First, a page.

In 1989 we carried out a military campaign where I fought in the city of San Miguel, in the eastern part of the country. I spent nine days in a trench, seeing many of my comrades fall from the enemy’s weapons, and seeing the suffering of the civilian population from the bombings. But we also attacked and showed our political resolve and military strength, as we forced the army to flee and struck mortal blows. Hundreds of soldiers and police fell, brought down by the revolutionary shrapnel of the armed people. Here we were true to our slogan of struggle: victory or death.

At one moment when we were ambushed by the enemy army, a soldier in the bosses’ army (who today is my friend) warned us about this ambush, from which I escaped unharmed. This helped me understand that solders in the government’s army were winnable since most aren’t won ideologically to the bosses’ side.

Since the end of the armed struggle, as a disabled veteran of the war, I’m a member of ALGES — Association of the Disabled from the War in El Salvador. The ideas of a revolution to change society had me frustrated for a time, as I feel that I had been fooled by the high leaders of the guerrilas. After the war, many of them became brazen servants of the capitalists, while my conviction and that of my fellow disabled and dead fighters was to fight and win for the working class.

I then met a club of PLP and when I heard the strength of their political ideology, it didn’t seem foreign to me. Here I see true revolutionary ideology, which is the fight for communism. I hope that this story helps many fellow veterans of the war to join the Progressive Labor Party since the commitment to fight for the working class must continue.

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From El Salvador’s Horrors PLP Politics Shaped a Young PL’er

EL SALVADOR — In 1980 I was among a group of people from El Salvador who went into exile in Honduras. I traveled in my grandmother’s arms, while my father and a sister stayed in El Salvador.

The “orejas” (snitches that spy for the police and army) murdered my mother and one of my brothers. When I was in Colomoncagua, Honduras, I remember Honduran soldiers massacring people in the camp where we lived. When the soldiers came, the people went out to yell at them. Once all of us children were locked in a house for safety, while the adults confronted the soldiers with machetes, sticks and rocks.

In 1990, when we returned to El Salvador, I was 11. The war was still on; before that I had never heard the sound and terror of bullets and mortars in full battle. One day around 4 A.M., I awoke to the sounds of shooting; during the night the soldiers had broken into our encampment in Morazán. For two days we heard the sounds of guns and mortars. Someone said that all the people had to go to the mountains.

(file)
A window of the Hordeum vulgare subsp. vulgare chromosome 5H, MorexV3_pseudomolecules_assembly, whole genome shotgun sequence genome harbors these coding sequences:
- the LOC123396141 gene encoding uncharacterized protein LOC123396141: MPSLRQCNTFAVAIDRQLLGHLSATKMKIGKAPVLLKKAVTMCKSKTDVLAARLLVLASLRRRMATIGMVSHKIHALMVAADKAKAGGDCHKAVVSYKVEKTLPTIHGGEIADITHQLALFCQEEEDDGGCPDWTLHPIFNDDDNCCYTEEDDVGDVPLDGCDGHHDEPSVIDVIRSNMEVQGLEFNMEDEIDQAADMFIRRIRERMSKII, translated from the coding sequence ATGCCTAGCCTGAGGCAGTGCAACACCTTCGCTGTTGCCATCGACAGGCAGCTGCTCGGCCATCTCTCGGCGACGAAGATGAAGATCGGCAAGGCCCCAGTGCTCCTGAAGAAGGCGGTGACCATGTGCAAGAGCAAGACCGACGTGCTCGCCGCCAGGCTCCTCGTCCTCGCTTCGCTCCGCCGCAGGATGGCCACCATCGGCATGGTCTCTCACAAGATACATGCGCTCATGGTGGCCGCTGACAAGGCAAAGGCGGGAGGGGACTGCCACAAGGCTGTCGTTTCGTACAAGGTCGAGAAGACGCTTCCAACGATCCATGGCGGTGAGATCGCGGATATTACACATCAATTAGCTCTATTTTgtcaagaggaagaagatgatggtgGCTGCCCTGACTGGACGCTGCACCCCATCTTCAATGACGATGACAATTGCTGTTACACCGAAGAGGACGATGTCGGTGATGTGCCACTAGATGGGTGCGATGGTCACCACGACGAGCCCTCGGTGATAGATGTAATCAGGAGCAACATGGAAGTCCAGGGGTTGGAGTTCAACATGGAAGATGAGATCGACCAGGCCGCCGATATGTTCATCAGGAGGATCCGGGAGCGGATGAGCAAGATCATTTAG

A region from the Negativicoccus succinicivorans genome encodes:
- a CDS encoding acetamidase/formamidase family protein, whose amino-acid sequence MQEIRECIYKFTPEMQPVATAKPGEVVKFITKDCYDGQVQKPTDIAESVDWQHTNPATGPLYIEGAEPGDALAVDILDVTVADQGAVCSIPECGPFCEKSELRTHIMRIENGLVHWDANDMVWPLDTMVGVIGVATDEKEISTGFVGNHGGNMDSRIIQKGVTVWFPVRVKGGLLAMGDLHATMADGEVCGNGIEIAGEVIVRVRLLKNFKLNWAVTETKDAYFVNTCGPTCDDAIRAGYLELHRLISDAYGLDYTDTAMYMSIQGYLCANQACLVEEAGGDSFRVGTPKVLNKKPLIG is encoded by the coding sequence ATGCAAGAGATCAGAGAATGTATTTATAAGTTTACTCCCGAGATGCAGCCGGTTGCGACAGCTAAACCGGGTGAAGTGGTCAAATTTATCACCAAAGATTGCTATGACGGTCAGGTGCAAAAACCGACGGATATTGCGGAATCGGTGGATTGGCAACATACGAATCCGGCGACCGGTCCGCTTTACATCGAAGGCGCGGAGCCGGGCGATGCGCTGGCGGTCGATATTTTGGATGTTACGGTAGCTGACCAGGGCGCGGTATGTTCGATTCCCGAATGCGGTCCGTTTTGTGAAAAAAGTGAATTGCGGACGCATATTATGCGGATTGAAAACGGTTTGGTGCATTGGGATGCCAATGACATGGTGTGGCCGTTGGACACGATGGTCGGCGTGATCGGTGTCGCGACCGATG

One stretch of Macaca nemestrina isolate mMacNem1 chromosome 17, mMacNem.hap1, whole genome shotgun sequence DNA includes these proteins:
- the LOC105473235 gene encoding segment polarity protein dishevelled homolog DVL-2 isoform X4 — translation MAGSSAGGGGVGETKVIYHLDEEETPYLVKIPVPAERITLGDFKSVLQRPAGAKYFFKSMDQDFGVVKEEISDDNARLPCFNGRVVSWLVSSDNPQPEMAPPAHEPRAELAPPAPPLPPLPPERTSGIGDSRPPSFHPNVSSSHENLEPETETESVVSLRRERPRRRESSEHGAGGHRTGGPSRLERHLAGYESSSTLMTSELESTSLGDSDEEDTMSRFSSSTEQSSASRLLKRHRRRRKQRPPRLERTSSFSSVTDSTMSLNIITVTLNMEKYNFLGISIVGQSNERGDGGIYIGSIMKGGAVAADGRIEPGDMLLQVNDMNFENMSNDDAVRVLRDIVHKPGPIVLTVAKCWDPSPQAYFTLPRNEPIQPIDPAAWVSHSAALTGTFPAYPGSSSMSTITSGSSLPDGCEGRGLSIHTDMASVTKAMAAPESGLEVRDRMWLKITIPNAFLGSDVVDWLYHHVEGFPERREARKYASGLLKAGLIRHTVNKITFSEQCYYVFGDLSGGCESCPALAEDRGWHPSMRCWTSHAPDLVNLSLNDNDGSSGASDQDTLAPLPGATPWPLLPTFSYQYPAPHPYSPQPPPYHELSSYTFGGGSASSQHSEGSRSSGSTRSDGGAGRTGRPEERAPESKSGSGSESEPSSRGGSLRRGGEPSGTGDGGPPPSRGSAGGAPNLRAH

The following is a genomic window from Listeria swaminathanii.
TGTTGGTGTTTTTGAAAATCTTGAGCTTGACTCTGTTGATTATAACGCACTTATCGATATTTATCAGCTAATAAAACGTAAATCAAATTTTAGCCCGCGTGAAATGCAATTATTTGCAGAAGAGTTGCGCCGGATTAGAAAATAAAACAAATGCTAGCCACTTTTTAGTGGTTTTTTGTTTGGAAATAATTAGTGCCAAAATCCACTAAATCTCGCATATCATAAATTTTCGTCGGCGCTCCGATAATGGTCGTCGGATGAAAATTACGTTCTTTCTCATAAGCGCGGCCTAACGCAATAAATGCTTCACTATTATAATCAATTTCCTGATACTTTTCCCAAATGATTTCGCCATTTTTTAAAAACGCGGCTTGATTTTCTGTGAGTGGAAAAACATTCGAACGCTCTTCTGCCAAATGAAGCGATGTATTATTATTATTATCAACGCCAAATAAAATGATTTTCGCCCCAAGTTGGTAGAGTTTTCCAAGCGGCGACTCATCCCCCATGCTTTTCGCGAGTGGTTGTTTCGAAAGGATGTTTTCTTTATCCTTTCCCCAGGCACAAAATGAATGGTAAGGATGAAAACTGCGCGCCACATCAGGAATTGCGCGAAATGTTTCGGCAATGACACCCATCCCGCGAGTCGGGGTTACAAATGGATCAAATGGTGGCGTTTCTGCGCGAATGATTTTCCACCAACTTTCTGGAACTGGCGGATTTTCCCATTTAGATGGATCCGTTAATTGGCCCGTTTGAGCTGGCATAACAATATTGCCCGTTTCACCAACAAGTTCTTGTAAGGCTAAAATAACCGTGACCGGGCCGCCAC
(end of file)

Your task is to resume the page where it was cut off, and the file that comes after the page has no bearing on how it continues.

By that time, the fascist army had murdered three brothers and my mother. My father was still alive along with myself and another brother; he joined the ranks of the guerillas with many of the youth from the encampment. Many who I knew died.
One night we saw a helicopter shooting and launching lights with flares. My father said, “I wonder if my son is there.” Until then, I still didn’t know the reason for the war.

After the 1992 peace accords, I always talked to veteran guerillas, asking them the reason for the war. After those 12 years of armed conflict, I was still only 13. These veterans taught me the history and I came to identify myself with the left.
I firmly believed that revolutionary politics meant power was won through elections. Given what I had been taught, I became a reformer in the FMLN, which capitalism turned into an electoral party. Many veterans and commanders have become capitalists or small bosses. Nevertheless, I thought that was moving the revolution forward.

Then a long-time friend began reading CHALLENGE to me. He spoke about the PLP, gave me the paper and invited me to a meeting in his house. Others there talked to me about the international situation.

When the question of ideology arose, I described my electoral party (the FMLN) thinking that was the course to follow. After several meetings, I was thrilled with the PLP, and was invited to meet with international comrades to discuss the Party’s work. Most important to me was how we analyzed reality. Meeting PLP has meant learning about a true revolution.

While the FMLN held sway in my infancy, now in the PLP I consider myself the fruit of those who spilled their blood defending me during my childhood and made it possible for me to fight for communist revolution through the international Progressive Labor Party.
A Young PLP member